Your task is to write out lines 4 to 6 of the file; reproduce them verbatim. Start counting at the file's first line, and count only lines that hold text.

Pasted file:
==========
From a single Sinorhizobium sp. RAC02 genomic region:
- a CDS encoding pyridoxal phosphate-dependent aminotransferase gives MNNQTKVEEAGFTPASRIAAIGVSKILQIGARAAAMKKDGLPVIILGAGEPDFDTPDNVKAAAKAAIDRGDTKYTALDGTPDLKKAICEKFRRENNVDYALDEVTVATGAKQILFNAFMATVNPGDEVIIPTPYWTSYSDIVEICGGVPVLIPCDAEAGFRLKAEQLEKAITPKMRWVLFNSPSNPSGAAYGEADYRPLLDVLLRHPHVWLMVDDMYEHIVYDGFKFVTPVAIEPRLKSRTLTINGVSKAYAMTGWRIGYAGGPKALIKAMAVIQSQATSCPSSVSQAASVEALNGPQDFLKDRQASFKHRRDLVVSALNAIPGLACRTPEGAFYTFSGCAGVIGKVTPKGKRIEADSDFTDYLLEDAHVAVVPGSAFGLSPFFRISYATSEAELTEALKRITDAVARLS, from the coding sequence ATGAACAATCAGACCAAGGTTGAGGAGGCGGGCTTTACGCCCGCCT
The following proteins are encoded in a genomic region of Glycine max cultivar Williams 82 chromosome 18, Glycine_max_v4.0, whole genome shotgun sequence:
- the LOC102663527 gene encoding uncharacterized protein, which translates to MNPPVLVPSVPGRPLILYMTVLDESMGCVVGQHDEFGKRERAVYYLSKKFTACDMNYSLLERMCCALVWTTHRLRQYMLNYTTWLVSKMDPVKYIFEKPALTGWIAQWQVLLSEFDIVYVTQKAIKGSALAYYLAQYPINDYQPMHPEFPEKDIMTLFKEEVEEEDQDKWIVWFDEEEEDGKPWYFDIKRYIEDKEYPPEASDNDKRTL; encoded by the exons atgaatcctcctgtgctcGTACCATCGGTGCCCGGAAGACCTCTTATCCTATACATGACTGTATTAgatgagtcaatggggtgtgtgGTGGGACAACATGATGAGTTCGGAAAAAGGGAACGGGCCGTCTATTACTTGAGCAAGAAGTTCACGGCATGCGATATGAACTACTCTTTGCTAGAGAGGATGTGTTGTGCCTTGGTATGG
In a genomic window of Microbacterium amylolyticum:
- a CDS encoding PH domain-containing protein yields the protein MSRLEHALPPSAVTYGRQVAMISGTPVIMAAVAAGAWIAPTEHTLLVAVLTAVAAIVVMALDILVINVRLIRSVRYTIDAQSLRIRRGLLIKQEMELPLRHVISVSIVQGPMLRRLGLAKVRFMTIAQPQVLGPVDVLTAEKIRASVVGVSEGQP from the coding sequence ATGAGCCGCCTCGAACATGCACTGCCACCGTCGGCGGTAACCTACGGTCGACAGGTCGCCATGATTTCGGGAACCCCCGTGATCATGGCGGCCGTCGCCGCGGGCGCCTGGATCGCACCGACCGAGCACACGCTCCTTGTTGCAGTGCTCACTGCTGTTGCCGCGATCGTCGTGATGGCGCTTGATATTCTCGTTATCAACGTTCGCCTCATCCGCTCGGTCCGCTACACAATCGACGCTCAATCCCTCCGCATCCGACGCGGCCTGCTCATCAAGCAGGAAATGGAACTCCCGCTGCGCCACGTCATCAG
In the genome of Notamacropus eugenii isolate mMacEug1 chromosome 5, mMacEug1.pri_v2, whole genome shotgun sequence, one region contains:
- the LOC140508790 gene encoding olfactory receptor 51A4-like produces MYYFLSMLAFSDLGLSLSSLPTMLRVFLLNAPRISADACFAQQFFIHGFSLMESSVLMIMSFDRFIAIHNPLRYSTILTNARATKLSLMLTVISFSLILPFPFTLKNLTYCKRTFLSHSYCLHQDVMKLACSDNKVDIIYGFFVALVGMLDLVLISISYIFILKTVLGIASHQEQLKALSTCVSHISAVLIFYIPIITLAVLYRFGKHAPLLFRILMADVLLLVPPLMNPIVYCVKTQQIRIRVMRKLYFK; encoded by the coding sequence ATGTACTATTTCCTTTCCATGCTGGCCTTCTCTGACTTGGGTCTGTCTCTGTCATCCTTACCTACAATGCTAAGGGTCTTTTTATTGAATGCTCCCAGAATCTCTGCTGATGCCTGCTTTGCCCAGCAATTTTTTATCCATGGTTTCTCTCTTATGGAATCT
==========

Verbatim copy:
- the LOC102663527 gene encoding uncharacterized protein, which translates to MNPPVLVPSVPGRPLILYMTVLDESMGCVVGQHDEFGKRERAVYYLSKKFTACDMNYSLLERMCCALVWTTHRLRQYMLNYTTWLVSKMDPVKYIFEKPALTGWIAQWQVLLSEFDIVYVTQKAIKGSALAYYLAQYPINDYQPMHPEFPEKDIMTLFKEEVEEEDQDKWIVWFDEEEEDGKPWYFDIKRYIEDKEYPPEASDNDKRTL; encoded by the exons atgaatcctcctgtgctcGTACCATCGGTGCCCGGAAGACCTCTTATCCTATACATGACTGTATTAgatgagtcaatggggtgtgtgGTGGGACAACATGATGAGTTCGGAAAAAGGGAACGGGCCGTCTATTACTTGAGCAAGAAGTTCACGGCATGCGATATGAACTACTCTTTGCTAGAGAGGATGTGTTGTGCCTTGGTATGG
In a genomic window of Microbacterium amylolyticum:
- a CDS encoding PH domain-containing protein yields the protein MSRLEHALPPSAVTYGRQVAMISGTPVIMAAVAAGAWIAPTEHTLLVAVLTAVAAIVVMALDILVINVRLIRSVRYTIDAQSLRIRRGLLIKQEMELPLRHVISVSIVQGPMLRRLGLAKVRFMTIAQPQVLGPVDVLTAEKIRASVVGVSEGQP from the coding sequence ATGAGCCGCCTCGAACATGCACTGCCACCGTCGGCGGTAACCTACGGTCGACAGGTCGCCATGATTTCGGGAACCCCCGTGATCATGGCGGCCGTCGCCGCGGGCGCCTGGATCGCACCGACCGAGCACACGCTCCTTGTTGCAGTGCTCACTGCTGTTGCCGCGATCGTCGTGATGGCGCTTGATATTCTCGTTATCAACGTTCGCCTCATCCGCTCGGTCCGCTACACAATCGACGCTCAATCCCTCCGCATCCGACGCGGCCTGCTCATCAAGCAGGAAATGGAACTCCCGCTGCGCCACGTCATCAG